Creative lockdown alternative for chemistry bachelor project leads to scientific paper

University of Amsterdam

A paper just published in the scientific journal Inorganic Chemistry features two chemistry bachelor students as co-authors. Under the supervision of PhD researcher Felix de Zwart of the Van ‘t Hoff Institute for Molecular Sciences (HIMS), Bente Reus and Anna Laporte performed online studies to determine chemical details of molecules with relevance to De Zwart’s research. Their results led to the current paper describing an empirical model for ‘the oxidation state of 1,4-diazabutadiene ligands’.

Zoom snapshot
Snapshot of a Zoom session with, from left to right, Anna, Bente and Felix. Image: HIMS.

The paper is the culmination of the second-year bachelor project of Reus and Laporte that had to be held remotely due to the covid-19 measures. Normally an internship at the HIMS HomKat research group involves lots of laboratory work, De Zwart explains. “With all the buildings closed we had to think out of the box and come up with an interesting project that could be supervised over Zoom.” He found a way out of the impasse by turning to large chemical databases. “Databases such as the Cambridge Structural Database and the Protein Data Bank enable statistical research into structural features of molecules. From any computer, anywhere in the world.”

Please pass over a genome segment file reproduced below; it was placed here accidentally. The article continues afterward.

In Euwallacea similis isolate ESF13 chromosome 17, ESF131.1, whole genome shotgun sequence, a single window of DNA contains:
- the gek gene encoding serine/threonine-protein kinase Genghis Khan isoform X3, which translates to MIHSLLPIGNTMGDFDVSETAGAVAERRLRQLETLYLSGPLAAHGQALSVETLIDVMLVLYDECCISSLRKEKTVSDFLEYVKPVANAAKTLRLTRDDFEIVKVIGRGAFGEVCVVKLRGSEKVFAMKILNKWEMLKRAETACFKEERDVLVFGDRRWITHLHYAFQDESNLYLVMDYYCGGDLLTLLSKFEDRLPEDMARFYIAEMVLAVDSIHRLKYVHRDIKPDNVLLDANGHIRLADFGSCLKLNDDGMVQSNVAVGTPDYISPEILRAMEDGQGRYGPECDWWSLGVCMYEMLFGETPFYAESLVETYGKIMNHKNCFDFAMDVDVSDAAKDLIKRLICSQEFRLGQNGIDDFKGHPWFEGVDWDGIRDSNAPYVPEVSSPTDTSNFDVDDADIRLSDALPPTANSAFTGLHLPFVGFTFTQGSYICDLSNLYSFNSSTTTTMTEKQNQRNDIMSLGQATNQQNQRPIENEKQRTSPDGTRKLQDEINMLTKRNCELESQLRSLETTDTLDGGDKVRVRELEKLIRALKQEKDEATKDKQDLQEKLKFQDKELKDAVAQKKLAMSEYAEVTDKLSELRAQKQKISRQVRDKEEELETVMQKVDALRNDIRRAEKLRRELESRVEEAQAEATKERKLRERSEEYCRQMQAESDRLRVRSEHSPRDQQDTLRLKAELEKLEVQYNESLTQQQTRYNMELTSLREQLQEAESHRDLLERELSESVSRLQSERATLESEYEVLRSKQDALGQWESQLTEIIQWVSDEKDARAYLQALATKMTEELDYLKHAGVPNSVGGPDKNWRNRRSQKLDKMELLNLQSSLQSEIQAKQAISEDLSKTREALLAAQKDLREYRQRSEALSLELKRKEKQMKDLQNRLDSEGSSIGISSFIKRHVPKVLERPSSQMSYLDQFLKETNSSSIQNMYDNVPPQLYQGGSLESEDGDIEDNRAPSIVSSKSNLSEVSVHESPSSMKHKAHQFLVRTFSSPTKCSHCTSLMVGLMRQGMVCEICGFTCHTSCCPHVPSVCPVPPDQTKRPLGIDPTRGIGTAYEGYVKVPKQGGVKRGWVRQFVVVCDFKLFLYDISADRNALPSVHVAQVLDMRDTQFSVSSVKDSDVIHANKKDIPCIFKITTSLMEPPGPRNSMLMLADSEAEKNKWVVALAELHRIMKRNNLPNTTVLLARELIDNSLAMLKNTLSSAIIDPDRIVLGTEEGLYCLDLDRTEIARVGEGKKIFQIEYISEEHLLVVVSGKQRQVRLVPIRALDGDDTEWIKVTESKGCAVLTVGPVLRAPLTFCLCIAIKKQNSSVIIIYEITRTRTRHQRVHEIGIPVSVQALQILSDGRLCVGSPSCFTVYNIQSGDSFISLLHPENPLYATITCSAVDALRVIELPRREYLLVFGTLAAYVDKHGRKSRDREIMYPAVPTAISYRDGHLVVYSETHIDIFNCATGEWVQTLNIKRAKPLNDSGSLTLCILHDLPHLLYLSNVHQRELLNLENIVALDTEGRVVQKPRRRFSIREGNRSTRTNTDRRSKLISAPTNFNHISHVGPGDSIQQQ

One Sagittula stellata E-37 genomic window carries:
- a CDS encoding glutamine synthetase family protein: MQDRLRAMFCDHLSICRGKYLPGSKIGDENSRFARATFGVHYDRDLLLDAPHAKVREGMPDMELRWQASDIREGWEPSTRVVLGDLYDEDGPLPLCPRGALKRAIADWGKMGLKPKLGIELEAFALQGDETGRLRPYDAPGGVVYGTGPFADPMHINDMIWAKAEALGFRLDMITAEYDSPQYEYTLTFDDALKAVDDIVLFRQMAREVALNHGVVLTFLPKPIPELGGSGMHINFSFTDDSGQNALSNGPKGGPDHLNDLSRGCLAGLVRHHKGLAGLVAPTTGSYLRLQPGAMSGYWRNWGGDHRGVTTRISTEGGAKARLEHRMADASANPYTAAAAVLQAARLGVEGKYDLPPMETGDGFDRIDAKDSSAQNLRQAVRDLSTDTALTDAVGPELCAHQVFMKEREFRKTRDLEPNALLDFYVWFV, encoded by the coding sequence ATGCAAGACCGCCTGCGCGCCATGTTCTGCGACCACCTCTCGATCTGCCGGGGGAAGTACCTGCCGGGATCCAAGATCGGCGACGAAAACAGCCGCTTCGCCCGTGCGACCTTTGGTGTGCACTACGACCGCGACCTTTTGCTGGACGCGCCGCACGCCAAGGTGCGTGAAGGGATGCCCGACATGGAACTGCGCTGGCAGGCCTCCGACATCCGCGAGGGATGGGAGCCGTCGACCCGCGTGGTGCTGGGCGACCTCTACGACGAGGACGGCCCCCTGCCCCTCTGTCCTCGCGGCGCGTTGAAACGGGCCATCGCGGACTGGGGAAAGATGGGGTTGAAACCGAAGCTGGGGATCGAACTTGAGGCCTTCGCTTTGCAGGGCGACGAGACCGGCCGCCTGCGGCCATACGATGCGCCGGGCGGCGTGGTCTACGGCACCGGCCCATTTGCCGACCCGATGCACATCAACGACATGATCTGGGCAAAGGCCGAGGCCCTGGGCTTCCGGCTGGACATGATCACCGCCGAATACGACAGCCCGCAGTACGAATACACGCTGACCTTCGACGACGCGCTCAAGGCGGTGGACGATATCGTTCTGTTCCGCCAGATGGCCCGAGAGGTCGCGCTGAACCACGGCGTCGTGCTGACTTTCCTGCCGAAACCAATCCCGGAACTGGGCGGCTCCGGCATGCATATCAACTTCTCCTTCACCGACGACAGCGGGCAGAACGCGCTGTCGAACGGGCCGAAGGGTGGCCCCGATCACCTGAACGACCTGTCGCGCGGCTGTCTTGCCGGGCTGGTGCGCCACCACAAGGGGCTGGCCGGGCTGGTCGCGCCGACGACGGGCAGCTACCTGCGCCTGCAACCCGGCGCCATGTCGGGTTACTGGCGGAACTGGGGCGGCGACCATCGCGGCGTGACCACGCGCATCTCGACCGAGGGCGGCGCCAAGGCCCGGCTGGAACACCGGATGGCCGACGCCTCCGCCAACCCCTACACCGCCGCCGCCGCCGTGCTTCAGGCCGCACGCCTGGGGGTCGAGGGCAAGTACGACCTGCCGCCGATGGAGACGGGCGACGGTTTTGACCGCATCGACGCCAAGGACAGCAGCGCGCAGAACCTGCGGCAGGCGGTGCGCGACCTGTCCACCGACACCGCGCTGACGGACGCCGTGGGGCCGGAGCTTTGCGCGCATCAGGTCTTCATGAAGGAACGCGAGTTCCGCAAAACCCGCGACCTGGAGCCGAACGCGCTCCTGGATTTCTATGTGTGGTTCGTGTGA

A bit lucky

Together with his supervisor Prof. Bas de Bruin, De Zwart devised an assignment in which the two students dived into specific chemical features of a type of molecules called 1,4-diazabutadiene ligands. “The idea was to establish the so-called oxidation state of these ligands by statistical analysis of a wealth of geometrical information in the Cambridge Crystallographic Data Center (CCDC) database”, says De Zwart. “We were a bit lucky to find a strong correlation between oxidation state and length of chemical bonds. This enabled us to develop a model that can predict one based on the other. It also provided insight into more fundamental chemical questions, such as at what distance can you consider two atoms to be bonded.”

For the two bachelor students it turned out to be quite rewarding to explore a research topic that would not have been explored under normal circumstances. “It is very nice that being forced to work from home in this case yielded a very positive result in the form of a publication”, says Anna. To which Bente adds: “Even though we had no physical interaction, we had a lot of fun and we really enjoyed it!”

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